Don’t feel comfortable speaking from your house or the office? Go outside. Being in nature is a scientifically-proven way to reduce stress and anxiety levels. Looking at the greenery helps retain focus and distract your mind from negative thinking. So park yourself on a bench and get done with your conversation while enjoying some fresh air!

4. Check Your Phone

This is one of those no-brainer tips for phone interviews. But so many people actually forget to check their phone before the interview! Specifically:

  • Is it charged? You don’t want to go running around scrambling for a charge during the interview.
  • Did you turn off the Internet? You don’t want a barrage of social media messages to distract you.
  • Is it off silent mode? It would be super embarrassing to miss the call or get the interviewer diverted to voicemail.

5. Have Your Resume At Hand During the Conversation

Always have a copy of your resume close by. You can pretty much guarantee that your telephone interviewer will be looking at a copy when they call you and asking questions around the details you’ve provided there.

job interview over the phone

As the nerves can make anyone forgetful, it’s best if both of you stay on the same page — the same page of your resume.

6. Call In Early

Some employers will ask you to phone in at a certain time, let’s say 10.30 am. If that’s the case, be sure to dial them at least 2-3 minutes before that. After all, you might have to go through the answering machine or their secretary first.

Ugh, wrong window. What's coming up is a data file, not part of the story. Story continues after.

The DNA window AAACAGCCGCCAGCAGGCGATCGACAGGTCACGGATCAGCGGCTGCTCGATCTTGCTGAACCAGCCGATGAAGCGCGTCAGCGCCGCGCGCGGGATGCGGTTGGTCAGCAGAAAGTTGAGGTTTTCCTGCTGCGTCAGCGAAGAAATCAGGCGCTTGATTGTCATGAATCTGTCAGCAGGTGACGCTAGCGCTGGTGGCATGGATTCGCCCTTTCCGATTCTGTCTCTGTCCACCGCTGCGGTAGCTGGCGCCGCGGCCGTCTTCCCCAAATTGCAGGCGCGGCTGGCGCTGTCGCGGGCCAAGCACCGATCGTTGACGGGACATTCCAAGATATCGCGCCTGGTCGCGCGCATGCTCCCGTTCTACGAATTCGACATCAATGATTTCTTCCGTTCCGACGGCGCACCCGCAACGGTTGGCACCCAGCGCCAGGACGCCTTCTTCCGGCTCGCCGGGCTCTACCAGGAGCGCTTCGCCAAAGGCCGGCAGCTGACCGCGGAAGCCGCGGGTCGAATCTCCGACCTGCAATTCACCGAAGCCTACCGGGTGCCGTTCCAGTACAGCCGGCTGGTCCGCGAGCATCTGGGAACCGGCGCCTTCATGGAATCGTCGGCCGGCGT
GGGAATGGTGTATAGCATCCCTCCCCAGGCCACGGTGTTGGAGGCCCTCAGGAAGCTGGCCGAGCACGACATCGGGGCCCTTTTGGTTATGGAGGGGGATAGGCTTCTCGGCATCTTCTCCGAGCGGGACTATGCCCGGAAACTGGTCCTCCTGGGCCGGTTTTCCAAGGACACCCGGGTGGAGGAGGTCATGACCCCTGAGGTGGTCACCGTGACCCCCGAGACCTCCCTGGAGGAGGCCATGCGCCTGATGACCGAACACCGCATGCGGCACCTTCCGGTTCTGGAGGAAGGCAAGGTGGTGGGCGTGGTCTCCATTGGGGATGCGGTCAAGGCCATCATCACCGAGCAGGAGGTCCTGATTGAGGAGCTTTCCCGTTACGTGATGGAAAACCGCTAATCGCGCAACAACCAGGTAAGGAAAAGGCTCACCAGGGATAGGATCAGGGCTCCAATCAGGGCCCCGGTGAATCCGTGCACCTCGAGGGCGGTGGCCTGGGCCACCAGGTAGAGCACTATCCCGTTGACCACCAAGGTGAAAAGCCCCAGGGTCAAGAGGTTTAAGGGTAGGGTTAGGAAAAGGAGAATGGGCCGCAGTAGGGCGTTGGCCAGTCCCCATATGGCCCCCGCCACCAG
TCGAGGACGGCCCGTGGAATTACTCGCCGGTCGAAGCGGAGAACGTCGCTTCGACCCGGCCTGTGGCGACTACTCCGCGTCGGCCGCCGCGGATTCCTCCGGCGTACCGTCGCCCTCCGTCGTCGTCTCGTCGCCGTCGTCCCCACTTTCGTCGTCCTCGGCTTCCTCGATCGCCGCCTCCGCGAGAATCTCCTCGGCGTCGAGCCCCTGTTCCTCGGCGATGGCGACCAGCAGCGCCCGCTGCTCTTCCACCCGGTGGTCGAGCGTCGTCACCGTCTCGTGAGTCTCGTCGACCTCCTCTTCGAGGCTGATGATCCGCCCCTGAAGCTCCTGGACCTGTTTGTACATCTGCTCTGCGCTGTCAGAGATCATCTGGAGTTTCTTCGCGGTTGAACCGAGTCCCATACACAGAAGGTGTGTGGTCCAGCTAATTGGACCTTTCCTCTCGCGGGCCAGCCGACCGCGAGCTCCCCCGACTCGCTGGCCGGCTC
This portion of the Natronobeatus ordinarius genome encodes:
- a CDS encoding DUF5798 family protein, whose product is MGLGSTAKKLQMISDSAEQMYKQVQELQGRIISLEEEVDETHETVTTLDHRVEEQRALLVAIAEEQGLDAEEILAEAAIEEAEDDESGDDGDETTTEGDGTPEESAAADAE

This can take longer than you may expect, so it pays to call a couple of minutes early should the line be busy because the receptionist is on another call, or you are kept waiting on hold while being transferred.

7. Smile While You Chat

Here’s one of the less conditional over the phone interview tips you may hear: smile as you talk. Yeah, it may look and feel odd doing so. But smiling your way through your interview can really help you to feel better and less nervous about your call.

Research proves that smiling diminishes your body’s response to stress and helps lower heart rate during intense situations. Another study also found that a smile generates the same level of excitement for the brain as up to 2,000 bars of chocolate. So keeping a small smile during your phone interview can help you be more relaxed, happier, and even more approachable as the speaker will likely feel your positive vibes!

8. Try the Perspective-Taking Approach

The biggest issue with phone interviews is that it’s harder to be likable over a cord. You can’t gauge the other person’s facial expressions and other non-verbal cues to adjust your behavior. What you can do, though, to appear more likable during the conversation is to try and position yourself as someone ‘who gets them’. The gist of perspective-taking is to emphasize with the other party and attempt to see the world through their eyes during the conversation.

In fact, saying a simple phrase such as “I can really put myself in your shoes” has been scientifically proven to make the other person more empathetic towards the speaker.

So during the next phone interview, try to emphasize more with the interviewer and understand where their questions and concerns are coming from. Then tailor your answers to show that you share their perspective too.

9. Listen Carefully